Total Mileage: 33.8

Total Elevation: 1,073ft

Daily 60 second planks (forearm + assisted sides) and foam rolling

highlights:

This was my most difficult week to date. I managed to do decent 3×1 mile repeats on speed workout Thursday but my supposedly easy Saturday run and my Sunday long run were just slow and painful. I yawned constantly and kept thinking about food and fluffy pillows (after eating breakfast and getting 9 hours of sleep). I finished the last mile of my 5 miler repeating “burrito, burrito, burrito, cheese!” and I had to run/walk the last few miles of my long run.

I didn’t get my bloodwork done but I really suspect I was suffering from anemia. I’ve been anemic before and that’s exactly what it felt like. I started back up on iron supplements right away and have been adding more red meat to my diet. Now, 2 weeks later, I feel 10x better.

Week 10:

Monday: 60 minute deep tissue massage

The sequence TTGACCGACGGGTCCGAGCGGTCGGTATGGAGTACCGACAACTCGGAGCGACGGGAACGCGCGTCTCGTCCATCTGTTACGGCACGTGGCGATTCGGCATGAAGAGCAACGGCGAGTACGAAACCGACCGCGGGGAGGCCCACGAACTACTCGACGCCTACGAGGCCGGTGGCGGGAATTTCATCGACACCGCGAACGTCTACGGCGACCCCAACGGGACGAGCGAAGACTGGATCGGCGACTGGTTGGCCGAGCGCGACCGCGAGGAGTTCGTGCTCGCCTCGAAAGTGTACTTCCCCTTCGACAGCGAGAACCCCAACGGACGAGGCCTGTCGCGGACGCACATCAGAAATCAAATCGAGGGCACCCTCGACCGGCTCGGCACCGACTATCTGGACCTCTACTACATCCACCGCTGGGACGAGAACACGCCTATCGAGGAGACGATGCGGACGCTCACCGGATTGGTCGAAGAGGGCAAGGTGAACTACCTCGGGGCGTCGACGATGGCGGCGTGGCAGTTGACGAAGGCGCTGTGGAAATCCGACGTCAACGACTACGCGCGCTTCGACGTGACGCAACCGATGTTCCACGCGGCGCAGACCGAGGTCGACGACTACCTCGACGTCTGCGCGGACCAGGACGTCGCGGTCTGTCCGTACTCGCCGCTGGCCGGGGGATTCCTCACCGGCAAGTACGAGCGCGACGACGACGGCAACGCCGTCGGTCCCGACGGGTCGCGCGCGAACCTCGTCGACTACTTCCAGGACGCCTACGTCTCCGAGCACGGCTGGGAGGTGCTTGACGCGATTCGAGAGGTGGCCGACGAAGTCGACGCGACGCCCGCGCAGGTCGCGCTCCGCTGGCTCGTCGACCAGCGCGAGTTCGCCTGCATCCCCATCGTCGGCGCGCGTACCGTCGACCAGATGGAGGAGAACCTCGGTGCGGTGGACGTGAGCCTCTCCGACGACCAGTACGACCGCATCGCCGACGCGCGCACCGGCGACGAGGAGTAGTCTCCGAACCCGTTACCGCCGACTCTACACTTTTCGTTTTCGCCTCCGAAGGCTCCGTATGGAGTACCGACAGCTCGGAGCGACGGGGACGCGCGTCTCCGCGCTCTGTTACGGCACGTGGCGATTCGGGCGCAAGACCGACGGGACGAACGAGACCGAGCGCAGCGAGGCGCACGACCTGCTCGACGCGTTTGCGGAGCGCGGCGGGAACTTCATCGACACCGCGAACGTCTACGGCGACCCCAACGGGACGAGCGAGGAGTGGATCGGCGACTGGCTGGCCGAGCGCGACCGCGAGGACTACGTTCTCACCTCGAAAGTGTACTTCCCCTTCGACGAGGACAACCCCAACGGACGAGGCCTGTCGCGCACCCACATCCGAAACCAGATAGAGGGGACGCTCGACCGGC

Tuesday: 6 miles easy commute (12:02 pace, 144 bpm)

Thursday: 12x400m repeats w/ 200m recovery (pace: 9:07,8:31,8:35,9:03,8:47,8:51,8:39,8:43,8:47,8:35,8:23,7:55) + Iron Strength Workout (sans burpees)

Saturday: 5 miles working on running form and cadence (11:16 pace, 152 bpm)

Sunday: Fast Finish Long Run (12 miles @ easy pace, followed by 10:30, 10:00, 10:04, 11:42 (big hill here), 10:25, 10:25 for a total of 18 miles)

Total Mileage: 36.2

Total Elevation: 1,312ft

Daily 60 second planks (forearm + assisted sides) and foam rolling

highlights:

I started off the week with another massage. My hamstring has been feeling better and better (it’s still niggly but there’s progress) but my left inner calf and the bottom of my foot have been tight (I suspect it has to do with the hammy since they’re all connected — sometimes when I foam roll my hamstring I get a tiny electrical shock in my calf, ankle or foot near the areas of tightness. I’m a mess. Anyway, the masseuse reported that my calf was tight but not was bad as on my previous visit and I’m booked for a few more massages before marathon day. I feel like I’m staying just one step ahead of being knocked out of the marathon game. The massages are really helping me. So are taking my easy days REALLY EASY (aiming for 140bpm effort).